There’s a story from last week I can’t get out of my head: A Palestinian family takes a taxi to their daughter’s home in Gaza City, five minutes away, on the last day of Ramadan, because they thought they’d be safer from the ongoing Israeli airstrikes. They’re unpacking the car when suddenly a military drone strikes, killing the taxi driver, the father, the mother, and wounding the son, 28. For many American Jews who were raised to see Palestinians as the enemy, it might come as a shock to recognize the Israeli military as the aggressor in this situation or mourn the victims of that strike. But this week, I mourn.
I was raised to support Israel unequivocally. As a second-generation American Jew and granddaughter of a Holocaust survivor, I never questioned Israel’s existence, actions, and connection to the United States — not because the debate wasn’t encouraged in my house, but because I never even thought to ask.
Four days after Israeli police invaded Al-Aqsa Mosque, a Muslim holy site in East Jerusalem, the questions and the words finally came to me, and I took to Twitter to share my newly crystallized feelings to see if they would resonate. “Being an American Jew is a mindfuck,” the now-viral thread began; it goes on to describe how American Jews are raised to believe in the infallibility of Israel, how the intergenerational trauma of the Holocaust shapes our view of the region, and how our history of oppression should make us even more empathetic to the displacement and killing of Palestinians.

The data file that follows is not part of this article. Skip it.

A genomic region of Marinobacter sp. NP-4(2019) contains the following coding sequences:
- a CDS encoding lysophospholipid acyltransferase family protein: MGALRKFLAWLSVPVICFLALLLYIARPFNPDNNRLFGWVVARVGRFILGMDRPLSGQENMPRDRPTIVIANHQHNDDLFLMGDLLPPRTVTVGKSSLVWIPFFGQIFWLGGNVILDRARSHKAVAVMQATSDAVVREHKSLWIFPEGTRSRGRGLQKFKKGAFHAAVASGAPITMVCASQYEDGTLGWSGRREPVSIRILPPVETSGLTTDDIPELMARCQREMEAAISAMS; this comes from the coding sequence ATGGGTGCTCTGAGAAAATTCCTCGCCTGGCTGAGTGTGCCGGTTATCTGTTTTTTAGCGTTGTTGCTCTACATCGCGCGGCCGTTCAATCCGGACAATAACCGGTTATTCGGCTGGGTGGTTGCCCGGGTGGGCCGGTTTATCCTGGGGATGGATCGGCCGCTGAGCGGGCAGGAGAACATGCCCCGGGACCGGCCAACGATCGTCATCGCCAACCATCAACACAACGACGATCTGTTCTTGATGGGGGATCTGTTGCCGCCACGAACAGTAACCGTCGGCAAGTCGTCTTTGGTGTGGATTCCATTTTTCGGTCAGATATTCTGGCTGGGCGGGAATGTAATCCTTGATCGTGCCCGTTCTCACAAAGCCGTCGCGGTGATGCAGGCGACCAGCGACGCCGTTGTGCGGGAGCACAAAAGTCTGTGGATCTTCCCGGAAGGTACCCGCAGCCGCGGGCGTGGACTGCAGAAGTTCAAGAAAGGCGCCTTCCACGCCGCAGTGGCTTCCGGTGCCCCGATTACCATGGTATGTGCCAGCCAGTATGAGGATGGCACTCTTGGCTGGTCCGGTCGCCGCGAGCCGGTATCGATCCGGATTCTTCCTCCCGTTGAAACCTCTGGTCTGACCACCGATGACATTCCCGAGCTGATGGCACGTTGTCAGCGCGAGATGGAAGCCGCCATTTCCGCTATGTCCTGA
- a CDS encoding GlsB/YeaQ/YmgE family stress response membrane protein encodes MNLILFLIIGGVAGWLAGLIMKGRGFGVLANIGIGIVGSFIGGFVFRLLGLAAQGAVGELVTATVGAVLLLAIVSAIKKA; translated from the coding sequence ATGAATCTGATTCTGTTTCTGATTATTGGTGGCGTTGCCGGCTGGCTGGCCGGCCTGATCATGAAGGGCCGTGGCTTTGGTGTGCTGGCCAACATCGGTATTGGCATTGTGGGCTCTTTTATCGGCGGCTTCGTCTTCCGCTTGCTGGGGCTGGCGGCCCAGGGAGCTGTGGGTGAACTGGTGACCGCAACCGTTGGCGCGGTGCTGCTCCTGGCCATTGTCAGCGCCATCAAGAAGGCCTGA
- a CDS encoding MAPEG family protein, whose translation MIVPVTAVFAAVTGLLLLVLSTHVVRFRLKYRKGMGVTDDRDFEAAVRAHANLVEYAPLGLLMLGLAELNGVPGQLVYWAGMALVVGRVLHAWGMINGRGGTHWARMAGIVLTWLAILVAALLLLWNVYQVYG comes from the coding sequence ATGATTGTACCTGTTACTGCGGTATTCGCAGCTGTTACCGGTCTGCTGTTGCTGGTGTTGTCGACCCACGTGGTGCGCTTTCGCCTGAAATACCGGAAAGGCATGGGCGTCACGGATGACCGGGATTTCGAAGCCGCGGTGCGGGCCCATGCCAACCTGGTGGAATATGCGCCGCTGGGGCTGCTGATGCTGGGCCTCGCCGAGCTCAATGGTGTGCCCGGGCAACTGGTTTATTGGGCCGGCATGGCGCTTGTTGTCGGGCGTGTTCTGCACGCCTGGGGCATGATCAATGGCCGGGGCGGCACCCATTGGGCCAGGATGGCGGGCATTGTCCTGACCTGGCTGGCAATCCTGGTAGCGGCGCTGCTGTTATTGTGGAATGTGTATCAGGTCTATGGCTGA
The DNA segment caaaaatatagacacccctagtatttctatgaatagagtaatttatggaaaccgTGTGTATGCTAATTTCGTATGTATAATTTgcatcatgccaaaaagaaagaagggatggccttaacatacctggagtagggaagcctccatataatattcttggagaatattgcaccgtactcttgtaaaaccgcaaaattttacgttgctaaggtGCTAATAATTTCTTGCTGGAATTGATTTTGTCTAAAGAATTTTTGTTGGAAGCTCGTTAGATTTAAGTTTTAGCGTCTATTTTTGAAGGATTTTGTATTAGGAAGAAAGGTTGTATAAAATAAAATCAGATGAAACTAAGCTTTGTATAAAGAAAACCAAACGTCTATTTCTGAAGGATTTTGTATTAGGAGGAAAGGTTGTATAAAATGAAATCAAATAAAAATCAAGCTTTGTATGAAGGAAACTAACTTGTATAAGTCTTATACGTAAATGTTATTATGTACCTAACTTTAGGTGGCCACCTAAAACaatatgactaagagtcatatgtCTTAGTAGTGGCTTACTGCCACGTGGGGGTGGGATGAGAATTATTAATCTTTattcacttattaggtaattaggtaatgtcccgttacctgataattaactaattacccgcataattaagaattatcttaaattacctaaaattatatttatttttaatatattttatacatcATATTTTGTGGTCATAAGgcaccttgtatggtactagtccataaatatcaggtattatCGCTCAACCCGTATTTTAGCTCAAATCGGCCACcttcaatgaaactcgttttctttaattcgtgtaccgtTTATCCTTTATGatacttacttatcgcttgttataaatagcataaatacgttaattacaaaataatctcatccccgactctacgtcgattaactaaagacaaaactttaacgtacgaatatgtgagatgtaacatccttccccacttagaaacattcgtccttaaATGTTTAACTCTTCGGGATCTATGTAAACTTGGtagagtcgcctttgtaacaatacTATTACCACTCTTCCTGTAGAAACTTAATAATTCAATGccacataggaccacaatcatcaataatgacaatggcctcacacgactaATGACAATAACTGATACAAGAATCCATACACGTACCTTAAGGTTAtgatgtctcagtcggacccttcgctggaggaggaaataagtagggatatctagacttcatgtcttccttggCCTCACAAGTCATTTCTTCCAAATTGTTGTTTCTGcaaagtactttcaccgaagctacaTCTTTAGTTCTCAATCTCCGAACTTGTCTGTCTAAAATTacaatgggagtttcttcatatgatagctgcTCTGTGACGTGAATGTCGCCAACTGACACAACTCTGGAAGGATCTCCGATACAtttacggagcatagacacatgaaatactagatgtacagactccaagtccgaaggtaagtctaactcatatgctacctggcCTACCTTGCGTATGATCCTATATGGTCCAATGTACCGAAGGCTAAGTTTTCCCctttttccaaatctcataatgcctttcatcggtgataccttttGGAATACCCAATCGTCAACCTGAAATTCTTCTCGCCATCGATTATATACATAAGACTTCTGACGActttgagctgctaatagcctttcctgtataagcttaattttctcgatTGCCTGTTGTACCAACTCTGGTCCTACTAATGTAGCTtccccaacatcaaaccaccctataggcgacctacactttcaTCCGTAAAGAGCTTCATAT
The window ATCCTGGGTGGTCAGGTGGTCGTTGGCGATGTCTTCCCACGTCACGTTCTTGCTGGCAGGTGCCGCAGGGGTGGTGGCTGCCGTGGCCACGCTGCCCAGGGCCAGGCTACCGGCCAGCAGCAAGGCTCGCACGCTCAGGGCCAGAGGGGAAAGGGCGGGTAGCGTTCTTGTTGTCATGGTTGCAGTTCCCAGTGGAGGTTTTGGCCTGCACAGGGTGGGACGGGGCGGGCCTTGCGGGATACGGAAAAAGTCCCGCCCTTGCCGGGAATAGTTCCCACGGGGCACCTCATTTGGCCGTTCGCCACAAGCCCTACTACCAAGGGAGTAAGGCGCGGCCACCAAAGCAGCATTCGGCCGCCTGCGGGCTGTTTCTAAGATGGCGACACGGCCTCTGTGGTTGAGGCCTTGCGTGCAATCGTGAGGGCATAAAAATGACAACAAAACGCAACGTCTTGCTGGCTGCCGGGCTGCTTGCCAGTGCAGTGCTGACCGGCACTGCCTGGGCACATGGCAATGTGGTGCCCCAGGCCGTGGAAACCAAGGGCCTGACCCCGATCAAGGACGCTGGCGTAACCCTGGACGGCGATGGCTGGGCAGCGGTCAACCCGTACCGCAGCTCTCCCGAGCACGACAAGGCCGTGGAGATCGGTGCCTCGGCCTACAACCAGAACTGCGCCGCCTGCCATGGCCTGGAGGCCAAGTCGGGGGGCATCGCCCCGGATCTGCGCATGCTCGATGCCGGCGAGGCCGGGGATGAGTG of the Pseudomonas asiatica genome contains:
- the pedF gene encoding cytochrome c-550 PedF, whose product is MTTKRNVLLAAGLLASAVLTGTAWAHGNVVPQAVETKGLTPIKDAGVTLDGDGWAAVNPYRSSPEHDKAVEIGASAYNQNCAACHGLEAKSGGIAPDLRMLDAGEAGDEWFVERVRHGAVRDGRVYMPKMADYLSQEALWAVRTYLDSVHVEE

Sharing even the most benign opinions online is terrifying, so I was apprehensive about receiving something so personal. That’s why I was surprised and humbled by the overwhelmingly affirmative response, with fellow American Jews publicly and privately agreeing they’re no longer able to accept the party line on Israel-U.S. relations. They’ve been grappling with the version of Israel presented on trips organized by groups like Birthright versus what they’ve seen unfold on the ground, how to square their love for their people and history with their commitment to racial and social justice, and how Israel’s actions in Palestine seem to fly in the face of “tikkun olam” — the Jewish principle of improving the world through action.